The problem is that they are too comfortable—so comfortable in the knowledge that their feelings and ideological beliefs will be catered to that facts are no longer relevant to any discussion or debate on campus. In the case of Gibson’s, a simple shoplifting incident prompted the Black Student Union, College Democrats, and the student senate to launch a protest and boycott outside the store; the student senate even issued a resolution calling for an end to all financial support for Gibson’s Bakery by anyone at the university.

At the protest, students hurled expletives at customers, entered the store, and waved signs saying, “End Racial Profiling.” And not only students; Oberlin’s dean of students, Meredith Raimondo, attended the protest and passed out leaflets that read, in part: “This is a RACIST establishment with a LONG ACCOUNT of RACIAL PROFILING and DISCRIMINATION.”

The school did briefly stop doing business with Gibson’s, offering an unusual reason for doing so in a statement it issued two days after the incident: Donald Trump. “This has been a difficult few days for our community, not simply because of the events at Gibson’s Bakery, but because of the fears and concerns that many are feeling in response to the outcome of the presidential election,” the statement from Oberlin president Marvin Krislov and Raimondo said. “We write foremost to acknowledge the pain and sadness that many of you are experiencing.”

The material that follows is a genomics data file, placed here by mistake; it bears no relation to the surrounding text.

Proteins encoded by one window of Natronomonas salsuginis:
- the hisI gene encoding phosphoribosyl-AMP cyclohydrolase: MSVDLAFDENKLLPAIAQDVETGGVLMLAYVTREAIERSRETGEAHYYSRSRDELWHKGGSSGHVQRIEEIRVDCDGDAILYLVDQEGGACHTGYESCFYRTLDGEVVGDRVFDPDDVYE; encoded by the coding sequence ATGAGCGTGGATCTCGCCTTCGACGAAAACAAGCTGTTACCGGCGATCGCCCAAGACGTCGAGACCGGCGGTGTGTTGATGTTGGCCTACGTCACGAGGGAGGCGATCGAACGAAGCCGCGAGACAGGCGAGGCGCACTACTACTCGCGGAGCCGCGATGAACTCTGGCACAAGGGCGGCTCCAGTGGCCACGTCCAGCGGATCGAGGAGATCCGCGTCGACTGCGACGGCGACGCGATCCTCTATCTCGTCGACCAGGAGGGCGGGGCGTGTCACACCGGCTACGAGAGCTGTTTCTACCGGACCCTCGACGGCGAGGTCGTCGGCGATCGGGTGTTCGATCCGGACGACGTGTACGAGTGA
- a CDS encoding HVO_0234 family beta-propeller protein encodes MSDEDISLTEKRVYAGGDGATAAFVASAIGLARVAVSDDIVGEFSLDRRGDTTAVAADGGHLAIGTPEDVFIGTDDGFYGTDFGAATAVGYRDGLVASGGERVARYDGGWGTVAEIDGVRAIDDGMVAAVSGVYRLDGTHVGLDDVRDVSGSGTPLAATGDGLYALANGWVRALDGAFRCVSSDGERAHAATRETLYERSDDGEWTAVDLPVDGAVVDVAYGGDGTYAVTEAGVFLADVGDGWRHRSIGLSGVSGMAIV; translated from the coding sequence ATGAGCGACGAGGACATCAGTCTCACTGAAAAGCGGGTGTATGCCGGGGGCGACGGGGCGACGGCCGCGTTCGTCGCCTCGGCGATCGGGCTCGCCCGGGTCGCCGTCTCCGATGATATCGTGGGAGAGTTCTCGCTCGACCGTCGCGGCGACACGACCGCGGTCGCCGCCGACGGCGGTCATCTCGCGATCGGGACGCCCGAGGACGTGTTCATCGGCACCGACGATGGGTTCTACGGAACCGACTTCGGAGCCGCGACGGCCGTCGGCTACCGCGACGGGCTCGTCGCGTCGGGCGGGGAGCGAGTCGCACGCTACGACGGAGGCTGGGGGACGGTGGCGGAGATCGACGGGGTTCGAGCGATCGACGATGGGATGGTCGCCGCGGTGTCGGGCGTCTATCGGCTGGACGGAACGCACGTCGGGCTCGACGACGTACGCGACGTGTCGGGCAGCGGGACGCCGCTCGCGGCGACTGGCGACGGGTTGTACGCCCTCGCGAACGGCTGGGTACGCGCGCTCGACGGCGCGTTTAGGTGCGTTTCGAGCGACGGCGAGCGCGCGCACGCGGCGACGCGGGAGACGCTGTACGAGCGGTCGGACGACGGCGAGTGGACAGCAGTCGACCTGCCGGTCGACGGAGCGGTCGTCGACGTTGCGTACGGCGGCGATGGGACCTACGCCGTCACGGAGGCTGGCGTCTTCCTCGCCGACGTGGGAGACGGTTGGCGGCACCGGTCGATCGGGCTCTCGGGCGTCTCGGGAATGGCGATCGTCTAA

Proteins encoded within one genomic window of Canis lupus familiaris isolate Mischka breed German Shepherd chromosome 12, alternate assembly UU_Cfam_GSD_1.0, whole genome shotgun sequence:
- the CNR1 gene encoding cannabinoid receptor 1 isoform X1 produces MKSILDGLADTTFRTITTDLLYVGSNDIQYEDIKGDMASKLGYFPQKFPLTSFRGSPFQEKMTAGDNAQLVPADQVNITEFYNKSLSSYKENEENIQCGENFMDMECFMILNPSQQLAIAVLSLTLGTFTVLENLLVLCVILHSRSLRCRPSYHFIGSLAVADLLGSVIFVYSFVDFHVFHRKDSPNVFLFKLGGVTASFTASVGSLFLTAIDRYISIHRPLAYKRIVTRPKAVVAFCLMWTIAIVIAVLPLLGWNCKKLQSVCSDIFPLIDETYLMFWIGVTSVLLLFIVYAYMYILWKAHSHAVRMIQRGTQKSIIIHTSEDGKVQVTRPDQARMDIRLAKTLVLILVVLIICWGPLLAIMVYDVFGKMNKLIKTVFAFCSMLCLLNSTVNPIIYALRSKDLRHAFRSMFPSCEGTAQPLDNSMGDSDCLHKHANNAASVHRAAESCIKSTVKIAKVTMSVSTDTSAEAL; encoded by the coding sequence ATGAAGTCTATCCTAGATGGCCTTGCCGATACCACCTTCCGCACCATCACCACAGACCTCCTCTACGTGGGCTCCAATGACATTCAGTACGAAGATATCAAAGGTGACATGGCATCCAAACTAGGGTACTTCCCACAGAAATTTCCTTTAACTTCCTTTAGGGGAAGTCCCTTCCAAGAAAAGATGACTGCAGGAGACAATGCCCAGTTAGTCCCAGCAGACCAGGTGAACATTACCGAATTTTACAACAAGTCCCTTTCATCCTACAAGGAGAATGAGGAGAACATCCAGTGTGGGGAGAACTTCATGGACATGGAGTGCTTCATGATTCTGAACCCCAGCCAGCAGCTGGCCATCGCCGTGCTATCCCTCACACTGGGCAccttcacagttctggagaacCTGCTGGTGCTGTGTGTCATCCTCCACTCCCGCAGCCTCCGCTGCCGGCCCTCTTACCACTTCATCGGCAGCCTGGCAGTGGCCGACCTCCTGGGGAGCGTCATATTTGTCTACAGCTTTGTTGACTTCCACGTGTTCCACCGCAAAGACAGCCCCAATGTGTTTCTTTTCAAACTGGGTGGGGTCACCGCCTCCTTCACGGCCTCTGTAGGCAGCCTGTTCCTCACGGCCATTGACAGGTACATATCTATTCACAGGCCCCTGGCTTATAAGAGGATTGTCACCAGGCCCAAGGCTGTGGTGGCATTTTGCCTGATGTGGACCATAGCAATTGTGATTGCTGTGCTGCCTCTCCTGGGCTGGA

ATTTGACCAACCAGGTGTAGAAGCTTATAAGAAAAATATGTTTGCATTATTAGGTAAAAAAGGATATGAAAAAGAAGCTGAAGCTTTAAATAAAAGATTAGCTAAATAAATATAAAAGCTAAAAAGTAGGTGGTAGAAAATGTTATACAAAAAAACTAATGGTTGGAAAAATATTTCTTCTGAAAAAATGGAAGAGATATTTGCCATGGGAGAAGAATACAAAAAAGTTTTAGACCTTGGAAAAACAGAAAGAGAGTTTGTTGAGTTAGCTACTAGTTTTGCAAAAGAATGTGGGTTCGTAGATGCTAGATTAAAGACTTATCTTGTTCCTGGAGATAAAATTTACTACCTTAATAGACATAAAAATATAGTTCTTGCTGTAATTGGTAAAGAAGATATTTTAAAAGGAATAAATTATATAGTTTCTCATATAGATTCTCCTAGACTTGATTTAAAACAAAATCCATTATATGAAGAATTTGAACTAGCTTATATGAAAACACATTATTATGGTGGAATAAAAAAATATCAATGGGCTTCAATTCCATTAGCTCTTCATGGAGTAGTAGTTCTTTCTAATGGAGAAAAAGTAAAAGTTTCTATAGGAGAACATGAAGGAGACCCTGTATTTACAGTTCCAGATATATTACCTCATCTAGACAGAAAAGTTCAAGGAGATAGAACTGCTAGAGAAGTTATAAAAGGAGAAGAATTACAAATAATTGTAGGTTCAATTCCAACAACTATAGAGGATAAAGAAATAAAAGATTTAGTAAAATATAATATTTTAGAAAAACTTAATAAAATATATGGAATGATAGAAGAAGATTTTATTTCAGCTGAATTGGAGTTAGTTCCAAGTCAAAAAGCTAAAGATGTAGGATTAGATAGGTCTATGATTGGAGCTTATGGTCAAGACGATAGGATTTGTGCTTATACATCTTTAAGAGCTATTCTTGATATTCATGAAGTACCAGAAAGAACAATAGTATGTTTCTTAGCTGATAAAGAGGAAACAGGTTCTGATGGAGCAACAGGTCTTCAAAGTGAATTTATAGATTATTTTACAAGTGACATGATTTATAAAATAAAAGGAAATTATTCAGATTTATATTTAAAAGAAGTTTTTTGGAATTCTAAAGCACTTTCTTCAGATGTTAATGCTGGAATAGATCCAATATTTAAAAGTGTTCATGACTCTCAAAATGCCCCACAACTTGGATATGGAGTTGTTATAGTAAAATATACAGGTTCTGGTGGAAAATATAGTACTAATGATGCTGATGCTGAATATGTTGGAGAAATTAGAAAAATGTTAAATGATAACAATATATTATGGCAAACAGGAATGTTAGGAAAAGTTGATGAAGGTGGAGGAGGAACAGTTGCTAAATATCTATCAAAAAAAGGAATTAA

As for the actual physical pain experienced by Gibson at the hands of Aladin and his accomplices, the school was silent. Students and administrators who protested the store assumed that because the shoplifters happened to be black, the white business owner’s intention in preventing them from stealing must have been racist.

The claims that the store had a “long account” of racially profiling black customers was also repeatedly made without any evidence (a police investigation later revealed that in the past five years, only 6 of the 40 people arrested for shoplifting at Gibson’s were black.) As a long-time Gibson’s employee (who happens to be black) told the student newspaper, “If you’re caught shoplifting, you’re going to end up getting arrested. . . When you steal from the store, it doesn’t matter what color you are. You can be purple, blue, green, if you steal, you get caught, you get arrested.”